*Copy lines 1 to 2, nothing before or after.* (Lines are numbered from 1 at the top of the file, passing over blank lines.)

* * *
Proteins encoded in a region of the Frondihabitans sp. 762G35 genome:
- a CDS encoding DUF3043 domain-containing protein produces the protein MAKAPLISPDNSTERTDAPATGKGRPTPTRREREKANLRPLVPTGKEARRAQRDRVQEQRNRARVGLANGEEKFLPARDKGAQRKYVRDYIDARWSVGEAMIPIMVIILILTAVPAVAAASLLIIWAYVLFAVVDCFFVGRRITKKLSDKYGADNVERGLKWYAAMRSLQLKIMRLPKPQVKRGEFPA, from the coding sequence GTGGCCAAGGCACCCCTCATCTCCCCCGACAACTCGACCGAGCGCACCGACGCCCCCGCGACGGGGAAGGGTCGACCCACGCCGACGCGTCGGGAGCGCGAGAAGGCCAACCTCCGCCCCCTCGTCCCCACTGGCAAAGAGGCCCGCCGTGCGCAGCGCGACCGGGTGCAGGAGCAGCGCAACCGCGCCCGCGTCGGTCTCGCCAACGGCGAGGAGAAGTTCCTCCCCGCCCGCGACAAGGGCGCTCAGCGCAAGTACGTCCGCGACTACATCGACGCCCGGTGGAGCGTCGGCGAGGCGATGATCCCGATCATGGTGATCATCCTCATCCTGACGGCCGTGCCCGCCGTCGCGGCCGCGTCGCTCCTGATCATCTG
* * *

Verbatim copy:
Proteins encoded in a region of the Frondihabitans sp. 762G35 genome:
- a CDS encoding DUF3043 domain-containing protein produces the protein MAKAPLISPDNSTERTDAPATGKGRPTPTRREREKANLRPLVPTGKEARRAQRDRVQEQRNRARVGLANGEEKFLPARDKGAQRKYVRDYIDARWSVGEAMIPIMVIILILTAVPAVAAASLLIIWAYVLFAVVDCFFVGRRITKKLSDKYGADNVERGLKWYAAMRSLQLKIMRLPKPQVKRGEFPA, from the coding sequence GTGGCCAAGGCACCCCTCATCTCCCCCGACAACTCGACCGAGCGCACCGACGCCCCCGCGACGGGGAAGGGTCGACCCACGCCGACGCGTCGGGAGCGCGAGAAGGCCAACCTCCGCCCCCTCGTCCCCACTGGCAAAGAGGCCCGCCGTGCGCAGCGCGACCGGGTGCAGGAGCAGCGCAACCGCGCCCGCGTCGGTCTCGCCAACGGCGAGGAGAAGTTCCTCCCCGCCCGCGACAAGGGCGCTCAGCGCAAGTACGTCCGCGACTACATCGACGCCCGGTGGAGCGTCGGCGAGGCGATGATCCCGATCATGGTGATCATCCTCATCCTGACGGCCGTGCCCGCCGTCGCGGCCGCGTCGCTCCTGATCATCTG